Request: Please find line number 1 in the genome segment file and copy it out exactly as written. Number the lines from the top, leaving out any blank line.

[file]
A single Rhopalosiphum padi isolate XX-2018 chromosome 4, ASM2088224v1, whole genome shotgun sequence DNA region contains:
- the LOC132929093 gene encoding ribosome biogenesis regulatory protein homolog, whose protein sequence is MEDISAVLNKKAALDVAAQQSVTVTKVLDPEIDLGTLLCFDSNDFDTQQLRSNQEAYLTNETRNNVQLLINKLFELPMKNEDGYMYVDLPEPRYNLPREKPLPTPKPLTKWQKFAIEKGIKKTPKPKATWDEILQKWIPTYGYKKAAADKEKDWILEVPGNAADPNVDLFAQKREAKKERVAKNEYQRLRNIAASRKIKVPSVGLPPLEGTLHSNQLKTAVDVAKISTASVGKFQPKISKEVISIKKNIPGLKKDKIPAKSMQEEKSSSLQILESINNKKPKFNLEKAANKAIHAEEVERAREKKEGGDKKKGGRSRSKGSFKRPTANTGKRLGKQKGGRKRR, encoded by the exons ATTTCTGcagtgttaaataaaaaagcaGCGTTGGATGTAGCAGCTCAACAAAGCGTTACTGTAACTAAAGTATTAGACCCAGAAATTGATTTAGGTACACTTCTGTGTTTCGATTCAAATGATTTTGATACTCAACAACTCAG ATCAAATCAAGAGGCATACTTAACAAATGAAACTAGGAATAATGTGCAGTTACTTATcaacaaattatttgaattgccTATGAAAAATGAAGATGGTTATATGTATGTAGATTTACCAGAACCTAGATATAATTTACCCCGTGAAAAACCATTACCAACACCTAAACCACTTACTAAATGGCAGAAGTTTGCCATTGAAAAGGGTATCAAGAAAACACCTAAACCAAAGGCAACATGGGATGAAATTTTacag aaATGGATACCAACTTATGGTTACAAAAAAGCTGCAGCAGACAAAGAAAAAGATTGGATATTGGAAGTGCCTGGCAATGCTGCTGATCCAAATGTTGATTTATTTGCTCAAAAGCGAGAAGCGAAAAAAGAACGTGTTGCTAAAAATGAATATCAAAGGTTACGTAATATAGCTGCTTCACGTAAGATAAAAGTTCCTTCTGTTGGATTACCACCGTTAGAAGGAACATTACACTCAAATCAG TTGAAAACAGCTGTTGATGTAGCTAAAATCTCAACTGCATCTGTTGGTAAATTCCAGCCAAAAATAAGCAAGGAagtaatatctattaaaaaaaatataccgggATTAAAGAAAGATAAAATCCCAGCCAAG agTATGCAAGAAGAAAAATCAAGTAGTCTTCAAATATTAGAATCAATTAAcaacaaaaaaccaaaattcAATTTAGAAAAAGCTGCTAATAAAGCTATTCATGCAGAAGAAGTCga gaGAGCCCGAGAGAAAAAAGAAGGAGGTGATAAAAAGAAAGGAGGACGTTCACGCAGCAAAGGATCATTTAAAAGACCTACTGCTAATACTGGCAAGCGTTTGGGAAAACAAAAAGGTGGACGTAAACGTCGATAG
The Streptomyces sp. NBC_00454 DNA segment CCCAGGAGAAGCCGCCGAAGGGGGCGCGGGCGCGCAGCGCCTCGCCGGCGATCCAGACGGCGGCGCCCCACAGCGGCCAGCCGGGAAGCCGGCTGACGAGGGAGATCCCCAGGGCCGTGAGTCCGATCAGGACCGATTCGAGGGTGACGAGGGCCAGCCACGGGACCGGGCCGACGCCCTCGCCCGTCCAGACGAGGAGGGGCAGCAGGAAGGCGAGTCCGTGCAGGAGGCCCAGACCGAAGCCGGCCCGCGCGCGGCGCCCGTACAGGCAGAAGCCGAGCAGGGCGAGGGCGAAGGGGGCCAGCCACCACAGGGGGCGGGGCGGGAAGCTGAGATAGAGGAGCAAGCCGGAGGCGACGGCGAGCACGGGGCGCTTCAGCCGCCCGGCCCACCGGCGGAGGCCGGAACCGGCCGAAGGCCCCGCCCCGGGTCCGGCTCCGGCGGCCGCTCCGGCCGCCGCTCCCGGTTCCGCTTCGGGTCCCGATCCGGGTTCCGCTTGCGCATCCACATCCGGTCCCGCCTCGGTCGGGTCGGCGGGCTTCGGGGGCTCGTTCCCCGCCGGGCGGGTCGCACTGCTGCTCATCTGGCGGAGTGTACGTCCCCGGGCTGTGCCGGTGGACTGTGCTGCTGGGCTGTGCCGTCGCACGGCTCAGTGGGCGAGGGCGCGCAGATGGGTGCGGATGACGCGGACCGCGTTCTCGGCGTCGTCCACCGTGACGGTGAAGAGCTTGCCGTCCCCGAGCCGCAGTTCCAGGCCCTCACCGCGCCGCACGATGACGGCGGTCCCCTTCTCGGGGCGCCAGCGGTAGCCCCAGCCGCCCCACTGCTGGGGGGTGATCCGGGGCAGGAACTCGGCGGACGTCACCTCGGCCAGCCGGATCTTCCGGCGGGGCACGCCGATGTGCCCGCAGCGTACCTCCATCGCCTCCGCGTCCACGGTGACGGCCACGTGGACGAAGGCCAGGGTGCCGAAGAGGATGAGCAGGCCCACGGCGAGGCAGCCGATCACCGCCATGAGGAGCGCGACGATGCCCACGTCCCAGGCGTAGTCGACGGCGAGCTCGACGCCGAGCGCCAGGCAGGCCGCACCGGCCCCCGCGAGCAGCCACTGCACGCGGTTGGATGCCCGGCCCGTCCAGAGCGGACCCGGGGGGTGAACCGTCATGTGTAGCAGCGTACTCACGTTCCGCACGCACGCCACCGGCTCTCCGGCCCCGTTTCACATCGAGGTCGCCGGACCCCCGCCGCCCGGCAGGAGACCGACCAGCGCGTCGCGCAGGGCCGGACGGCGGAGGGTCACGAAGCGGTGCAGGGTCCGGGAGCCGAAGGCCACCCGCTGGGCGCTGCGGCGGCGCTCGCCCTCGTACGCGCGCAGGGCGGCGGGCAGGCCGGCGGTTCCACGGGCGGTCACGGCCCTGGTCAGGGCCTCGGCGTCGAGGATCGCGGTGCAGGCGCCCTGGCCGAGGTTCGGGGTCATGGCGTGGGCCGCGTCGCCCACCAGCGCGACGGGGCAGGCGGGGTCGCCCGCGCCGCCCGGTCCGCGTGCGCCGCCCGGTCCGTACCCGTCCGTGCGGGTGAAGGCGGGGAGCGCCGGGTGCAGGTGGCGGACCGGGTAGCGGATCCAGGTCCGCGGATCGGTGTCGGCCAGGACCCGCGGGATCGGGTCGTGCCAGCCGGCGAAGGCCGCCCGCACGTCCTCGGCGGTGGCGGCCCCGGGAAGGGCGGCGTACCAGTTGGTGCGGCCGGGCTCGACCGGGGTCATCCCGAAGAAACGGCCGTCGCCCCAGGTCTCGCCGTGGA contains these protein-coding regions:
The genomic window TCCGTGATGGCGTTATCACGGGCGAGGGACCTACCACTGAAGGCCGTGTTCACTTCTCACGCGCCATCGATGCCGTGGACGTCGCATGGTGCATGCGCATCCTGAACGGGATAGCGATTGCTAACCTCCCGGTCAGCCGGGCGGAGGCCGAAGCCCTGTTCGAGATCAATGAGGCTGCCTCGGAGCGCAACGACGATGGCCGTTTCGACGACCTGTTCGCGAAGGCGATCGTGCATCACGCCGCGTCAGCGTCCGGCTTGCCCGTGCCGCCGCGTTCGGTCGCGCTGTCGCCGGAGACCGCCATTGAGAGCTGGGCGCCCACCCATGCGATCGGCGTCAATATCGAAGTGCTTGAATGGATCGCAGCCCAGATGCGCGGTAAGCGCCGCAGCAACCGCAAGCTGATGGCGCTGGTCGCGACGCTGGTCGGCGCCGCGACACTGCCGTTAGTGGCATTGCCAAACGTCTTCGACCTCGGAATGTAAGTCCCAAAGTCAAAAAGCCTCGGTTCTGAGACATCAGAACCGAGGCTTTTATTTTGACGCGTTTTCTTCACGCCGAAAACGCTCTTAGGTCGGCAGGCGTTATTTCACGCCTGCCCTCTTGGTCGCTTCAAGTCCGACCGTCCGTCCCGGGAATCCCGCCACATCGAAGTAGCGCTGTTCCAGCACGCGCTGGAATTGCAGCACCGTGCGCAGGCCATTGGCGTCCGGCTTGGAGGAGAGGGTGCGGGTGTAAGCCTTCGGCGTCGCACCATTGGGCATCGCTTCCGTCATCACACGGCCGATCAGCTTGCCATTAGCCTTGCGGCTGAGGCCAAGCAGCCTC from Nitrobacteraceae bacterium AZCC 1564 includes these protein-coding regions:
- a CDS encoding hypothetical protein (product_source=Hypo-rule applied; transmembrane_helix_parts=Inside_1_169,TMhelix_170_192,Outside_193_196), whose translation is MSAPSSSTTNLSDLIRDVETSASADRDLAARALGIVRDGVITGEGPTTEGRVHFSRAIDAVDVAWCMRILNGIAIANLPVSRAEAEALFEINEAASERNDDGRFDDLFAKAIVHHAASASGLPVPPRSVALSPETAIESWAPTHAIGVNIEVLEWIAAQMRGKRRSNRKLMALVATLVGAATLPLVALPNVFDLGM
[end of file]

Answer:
A single Rhopalosiphum padi isolate XX-2018 chromosome 4, ASM2088224v1, whole genome shotgun sequence DNA region contains: